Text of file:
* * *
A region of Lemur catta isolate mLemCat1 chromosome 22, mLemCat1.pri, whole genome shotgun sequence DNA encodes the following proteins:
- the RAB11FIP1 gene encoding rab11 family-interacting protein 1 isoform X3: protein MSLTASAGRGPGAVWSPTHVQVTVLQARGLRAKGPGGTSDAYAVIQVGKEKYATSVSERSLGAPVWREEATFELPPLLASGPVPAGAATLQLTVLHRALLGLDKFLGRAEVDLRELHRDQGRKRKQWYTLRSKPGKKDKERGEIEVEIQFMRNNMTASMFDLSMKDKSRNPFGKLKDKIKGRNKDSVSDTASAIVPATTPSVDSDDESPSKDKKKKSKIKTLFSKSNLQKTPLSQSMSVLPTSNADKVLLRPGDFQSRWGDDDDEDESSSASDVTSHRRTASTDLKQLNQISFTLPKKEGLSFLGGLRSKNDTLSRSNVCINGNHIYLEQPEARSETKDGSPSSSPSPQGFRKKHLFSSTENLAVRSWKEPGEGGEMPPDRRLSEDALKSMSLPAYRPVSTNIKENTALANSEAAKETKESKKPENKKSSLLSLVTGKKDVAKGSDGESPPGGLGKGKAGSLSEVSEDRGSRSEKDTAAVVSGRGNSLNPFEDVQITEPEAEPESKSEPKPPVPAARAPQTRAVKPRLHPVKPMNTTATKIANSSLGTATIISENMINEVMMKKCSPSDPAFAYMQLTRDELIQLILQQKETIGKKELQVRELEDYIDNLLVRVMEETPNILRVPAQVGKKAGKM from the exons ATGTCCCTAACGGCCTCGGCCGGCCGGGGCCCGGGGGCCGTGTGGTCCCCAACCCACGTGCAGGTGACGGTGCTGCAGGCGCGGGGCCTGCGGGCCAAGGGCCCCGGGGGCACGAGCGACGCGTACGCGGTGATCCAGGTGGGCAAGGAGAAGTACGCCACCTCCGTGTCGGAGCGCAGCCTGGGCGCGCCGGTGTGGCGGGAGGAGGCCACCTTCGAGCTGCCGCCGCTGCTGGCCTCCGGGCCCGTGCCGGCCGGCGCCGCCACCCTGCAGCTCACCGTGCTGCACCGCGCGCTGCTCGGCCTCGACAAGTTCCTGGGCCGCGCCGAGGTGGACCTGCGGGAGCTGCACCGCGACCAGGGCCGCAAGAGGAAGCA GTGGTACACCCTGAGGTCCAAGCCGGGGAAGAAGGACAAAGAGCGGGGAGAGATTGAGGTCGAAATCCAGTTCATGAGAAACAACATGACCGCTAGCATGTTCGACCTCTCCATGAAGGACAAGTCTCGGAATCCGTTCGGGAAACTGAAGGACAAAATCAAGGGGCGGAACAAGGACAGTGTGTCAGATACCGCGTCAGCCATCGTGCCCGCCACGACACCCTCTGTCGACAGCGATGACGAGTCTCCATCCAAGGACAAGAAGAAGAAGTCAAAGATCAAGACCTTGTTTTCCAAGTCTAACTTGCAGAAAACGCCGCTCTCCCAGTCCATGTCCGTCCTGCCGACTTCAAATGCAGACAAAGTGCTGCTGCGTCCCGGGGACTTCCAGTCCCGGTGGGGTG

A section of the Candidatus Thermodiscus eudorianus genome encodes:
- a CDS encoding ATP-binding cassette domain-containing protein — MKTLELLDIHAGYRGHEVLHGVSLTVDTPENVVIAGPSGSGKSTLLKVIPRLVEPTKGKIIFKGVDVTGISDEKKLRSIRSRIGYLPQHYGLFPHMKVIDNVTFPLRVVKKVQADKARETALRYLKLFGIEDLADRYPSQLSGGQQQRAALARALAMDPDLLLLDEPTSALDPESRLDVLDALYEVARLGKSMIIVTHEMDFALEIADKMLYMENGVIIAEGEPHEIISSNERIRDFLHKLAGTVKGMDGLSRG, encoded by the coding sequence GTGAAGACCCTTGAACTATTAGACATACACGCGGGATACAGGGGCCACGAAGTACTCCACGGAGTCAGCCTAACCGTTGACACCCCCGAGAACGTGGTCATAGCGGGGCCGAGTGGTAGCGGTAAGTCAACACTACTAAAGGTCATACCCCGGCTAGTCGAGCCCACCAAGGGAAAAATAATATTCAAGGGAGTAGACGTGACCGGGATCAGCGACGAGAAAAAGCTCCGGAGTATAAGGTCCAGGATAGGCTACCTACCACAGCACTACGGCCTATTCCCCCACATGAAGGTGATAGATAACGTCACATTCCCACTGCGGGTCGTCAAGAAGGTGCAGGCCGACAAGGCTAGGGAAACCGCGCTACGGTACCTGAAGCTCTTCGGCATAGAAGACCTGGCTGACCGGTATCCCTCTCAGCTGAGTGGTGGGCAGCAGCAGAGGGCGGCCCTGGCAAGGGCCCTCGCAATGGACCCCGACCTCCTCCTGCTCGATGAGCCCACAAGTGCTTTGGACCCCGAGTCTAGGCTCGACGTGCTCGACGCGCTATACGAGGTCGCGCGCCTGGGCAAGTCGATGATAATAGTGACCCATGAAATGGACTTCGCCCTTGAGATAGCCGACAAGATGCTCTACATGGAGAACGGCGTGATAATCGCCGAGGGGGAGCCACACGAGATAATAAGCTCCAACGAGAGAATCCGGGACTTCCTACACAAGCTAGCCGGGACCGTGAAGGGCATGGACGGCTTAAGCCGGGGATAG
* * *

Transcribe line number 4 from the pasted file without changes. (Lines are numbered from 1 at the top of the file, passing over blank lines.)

- a CDS encoding ATP-binding cassette domain-containing protein — MKTLELLDIHAGYRGHEVLHGVSLTVDTPENVVIAGPSGSGKSTLLKVIPRLVEPTKGKIIFKGVDVTGISDEKKLRSIRSRIGYLPQHYGLFPHMKVIDNVTFPLRVVKKVQADKARETALRYLKLFGIEDLADRYPSQLSGGQQQRAALARALAMDPDLLLLDEPTSALDPESRLDVLDALYEVARLGKSMIIVTHEMDFALEIADKMLYMENGVIIAEGEPHEIISSNERIRDFLHKLAGTVKGMDGLSRG, encoded by the coding sequence GTGAAGACCCTTGAACTATTAGACATACACGCGGGATACAGGGGCCACGAAGTACTCCACGGAGTCAGCCTAACCGTTGACACCCCCGAGAACGTGGTCATAGCGGGGCCGAGTGGTAGCGGTAAGTCAACACTACTAAAGGTCATACCCCGGCTAGTCGAGCCCACCAAGGGAAAAATAATATTCAAGGGAGTAGACGTGACCGGGATCAGCGACGAGAAAAAGCTCCGGAGTATAAGGTCCAGGATAGGCTACCTACCACAGCACTACGGCCTATTCCCCCACATGAAGGTGATAGATAACGTCACATTCCCACTGCGGGTCGTCAAGAAGGTGCAGGCCGACAAGGCTAGGGAAACCGCGCTACGGTACCTGAAGCTCTTCGGCATAGAAGACCTGGCTGACCGGTATCCCTCTCAGCTGAGTGGTGGGCAGCAGCAGAGGGCGGCCCTGGCAAGGGCCCTCGCAATGGACCCCGACCTCCTCCTGCTCGATGAGCCCACAAGTGCTTTGGACCCCGAGTCTAGGCTCGACGTGCTCGACGCGCTATACGAGGTCGCGCGCCTGGGCAAGTCGATGATAATAGTGACCCATGAAATGGACTTCGCCCTTGAGATAGCCGACAAGATGCTCTACATGGAGAACGGCGTGATAATCGCCGAGGGGGAGCCACACGAGATAATAAGCTCCAACGAGAGAATCCGGGACTTCCTACACAAGCTAGCCGGGACCGTGAAGGGCATGGACGGCTTAAGCCGGGGATAG